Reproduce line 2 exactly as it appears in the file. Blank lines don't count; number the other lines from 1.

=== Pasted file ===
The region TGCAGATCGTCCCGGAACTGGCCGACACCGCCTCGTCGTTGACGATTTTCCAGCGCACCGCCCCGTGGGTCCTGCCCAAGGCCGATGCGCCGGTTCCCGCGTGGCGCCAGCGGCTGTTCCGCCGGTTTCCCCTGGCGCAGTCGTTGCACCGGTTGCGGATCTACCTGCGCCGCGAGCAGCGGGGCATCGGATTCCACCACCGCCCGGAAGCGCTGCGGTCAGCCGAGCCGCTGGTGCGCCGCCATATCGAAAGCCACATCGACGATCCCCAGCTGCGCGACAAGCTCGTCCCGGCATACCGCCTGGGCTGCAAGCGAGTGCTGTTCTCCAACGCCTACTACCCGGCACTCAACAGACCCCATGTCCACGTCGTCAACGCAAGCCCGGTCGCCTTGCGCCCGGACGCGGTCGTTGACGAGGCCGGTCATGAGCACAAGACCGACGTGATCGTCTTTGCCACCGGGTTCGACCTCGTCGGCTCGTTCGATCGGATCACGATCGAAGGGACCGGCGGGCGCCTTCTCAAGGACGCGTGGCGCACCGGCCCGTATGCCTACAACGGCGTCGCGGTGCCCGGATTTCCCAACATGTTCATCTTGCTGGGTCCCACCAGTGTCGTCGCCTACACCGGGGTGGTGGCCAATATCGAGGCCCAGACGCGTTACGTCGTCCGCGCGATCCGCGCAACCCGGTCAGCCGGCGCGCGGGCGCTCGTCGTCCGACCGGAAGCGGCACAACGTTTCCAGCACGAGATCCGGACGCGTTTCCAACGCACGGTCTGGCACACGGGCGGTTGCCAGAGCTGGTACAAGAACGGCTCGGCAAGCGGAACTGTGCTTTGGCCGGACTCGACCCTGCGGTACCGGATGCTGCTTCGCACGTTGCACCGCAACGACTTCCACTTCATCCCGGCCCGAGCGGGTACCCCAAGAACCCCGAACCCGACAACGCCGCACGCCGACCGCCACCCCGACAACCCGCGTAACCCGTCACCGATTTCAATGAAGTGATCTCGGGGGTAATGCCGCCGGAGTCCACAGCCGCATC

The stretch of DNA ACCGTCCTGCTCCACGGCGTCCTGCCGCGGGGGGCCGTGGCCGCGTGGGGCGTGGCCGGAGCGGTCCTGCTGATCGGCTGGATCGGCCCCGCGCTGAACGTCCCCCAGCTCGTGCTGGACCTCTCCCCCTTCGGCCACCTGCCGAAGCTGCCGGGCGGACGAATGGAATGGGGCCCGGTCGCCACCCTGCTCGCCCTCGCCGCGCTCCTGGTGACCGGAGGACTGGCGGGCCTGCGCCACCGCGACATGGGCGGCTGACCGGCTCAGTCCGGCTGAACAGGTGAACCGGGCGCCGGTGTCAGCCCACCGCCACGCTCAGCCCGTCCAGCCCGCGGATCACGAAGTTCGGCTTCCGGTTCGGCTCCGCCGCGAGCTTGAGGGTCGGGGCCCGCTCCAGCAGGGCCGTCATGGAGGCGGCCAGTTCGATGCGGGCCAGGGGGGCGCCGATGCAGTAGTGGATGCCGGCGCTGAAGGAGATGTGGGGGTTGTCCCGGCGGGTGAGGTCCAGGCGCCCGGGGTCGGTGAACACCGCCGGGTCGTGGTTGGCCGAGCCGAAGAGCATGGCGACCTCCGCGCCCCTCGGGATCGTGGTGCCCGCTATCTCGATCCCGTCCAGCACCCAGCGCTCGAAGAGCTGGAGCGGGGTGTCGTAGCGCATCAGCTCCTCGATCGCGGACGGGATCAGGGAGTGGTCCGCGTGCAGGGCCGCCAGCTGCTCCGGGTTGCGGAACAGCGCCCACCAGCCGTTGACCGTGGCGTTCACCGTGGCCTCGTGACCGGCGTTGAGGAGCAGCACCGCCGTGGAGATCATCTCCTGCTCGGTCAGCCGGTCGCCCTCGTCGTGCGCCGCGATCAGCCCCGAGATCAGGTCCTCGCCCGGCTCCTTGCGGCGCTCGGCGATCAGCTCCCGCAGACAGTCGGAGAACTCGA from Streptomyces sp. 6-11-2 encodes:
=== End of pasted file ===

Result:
The stretch of DNA ACCGTCCTGCTCCACGGCGTCCTGCCGCGGGGGGCCGTGGCCGCGTGGGGCGTGGCCGGAGCGGTCCTGCTGATCGGCTGGATCGGCCCCGCGCTGAACGTCCCCCAGCTCGTGCTGGACCTCTCCCCCTTCGGCCACCTGCCGAAGCTGCCGGGCGGACGAATGGAATGGGGCCCGGTCGCCACCCTGCTCGCCCTCGCCGCGCTCCTGGTGACCGGAGGACTGGCGGGCCTGCGCCACCGCGACATGGGCGGCTGACCGGCTCAGTCCGGCTGAACAGGTGAACCGGGCGCCGGTGTCAGCCCACCGCCACGCTCAGCCCGTCCAGCCCGCGGATCACGAAGTTCGGCTTCCGGTTCGGCTCCGCCGCGAGCTTGAGGGTCGGGGCCCGCTCCAGCAGGGCCGTCATGGAGGCGGCCAGTTCGATGCGGGCCAGGGGGGCGCCGATGCAGTAGTGGATGCCGGCGCTGAAGGAGATGTGGGGGTTGTCCCGGCGGGTGAGGTCCAGGCGCCCGGGGTCGGTGAACACCGCCGGGTCGTGGTTGGCCGAGCCGAAGAGCATGGCGACCTCCGCGCCCCTCGGGATCGTGGTGCCCGCTATCTCGATCCCGTCCAGCACCCAGCGCTCGAAGAGCTGGAGCGGGGTGTCGTAGCGCATCAGCTCCTCGATCGCGGACGGGATCAGGGAGTGGTCCGCGTGCAGGGCCGCCAGCTGCTCCGGGTTGCGGAACAGCGCCCACCAGCCGTTGACCGTGGCGTTCACCGTGGCCTCGTGACCGGCGTTGAGGAGCAGCACCGCCGTGGAGATCATCTCCTGCTCGGTCAGCCGGTCGCCCTCGTCGTGCGCCGCGATCAGCCCCGAGATCAGGTCCTCGCCCGGCTCCTTGCGGCGCTCGGCGATCAGCTCCCGCAGACAGTCGGAGAACTCGA from Streptomyces sp. 6-11-2 encodes: